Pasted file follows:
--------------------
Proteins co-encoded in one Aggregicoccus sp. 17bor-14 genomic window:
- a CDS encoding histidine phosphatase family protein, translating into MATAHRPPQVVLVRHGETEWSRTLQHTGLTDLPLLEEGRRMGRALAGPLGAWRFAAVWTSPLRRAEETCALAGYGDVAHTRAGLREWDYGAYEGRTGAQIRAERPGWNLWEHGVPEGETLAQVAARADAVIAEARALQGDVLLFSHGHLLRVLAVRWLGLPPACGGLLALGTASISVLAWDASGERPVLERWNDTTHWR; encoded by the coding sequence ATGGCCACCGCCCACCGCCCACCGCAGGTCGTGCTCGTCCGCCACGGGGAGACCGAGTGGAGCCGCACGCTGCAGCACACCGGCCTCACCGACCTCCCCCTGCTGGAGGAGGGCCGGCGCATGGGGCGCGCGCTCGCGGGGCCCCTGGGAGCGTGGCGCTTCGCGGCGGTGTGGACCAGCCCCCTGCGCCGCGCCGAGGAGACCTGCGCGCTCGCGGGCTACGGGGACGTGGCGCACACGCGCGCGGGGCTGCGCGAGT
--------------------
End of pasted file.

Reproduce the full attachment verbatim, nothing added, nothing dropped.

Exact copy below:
Proteins co-encoded in one Aggregicoccus sp. 17bor-14 genomic window:
- a CDS encoding histidine phosphatase family protein, translating into MATAHRPPQVVLVRHGETEWSRTLQHTGLTDLPLLEEGRRMGRALAGPLGAWRFAAVWTSPLRRAEETCALAGYGDVAHTRAGLREWDYGAYEGRTGAQIRAERPGWNLWEHGVPEGETLAQVAARADAVIAEARALQGDVLLFSHGHLLRVLAVRWLGLPPACGGLLALGTASISVLAWDASGERPVLERWNDTTHWR; encoded by the coding sequence ATGGCCACCGCCCACCGCCCACCGCAGGTCGTGCTCGTCCGCCACGGGGAGACCGAGTGGAGCCGCACGCTGCAGCACACCGGCCTCACCGACCTCCCCCTGCTGGAGGAGGGCCGGCGCATGGGGCGCGCGCTCGCGGGGCCCCTGGGAGCGTGGCGCTTCGCGGCGGTGTGGACCAGCCCCCTGCGCCGCGCCGAGGAGACCTGCGCGCTCGCGGGCTACGGGGACGTGGCGCACACGCGCGCGGGGCTGCGCGAGT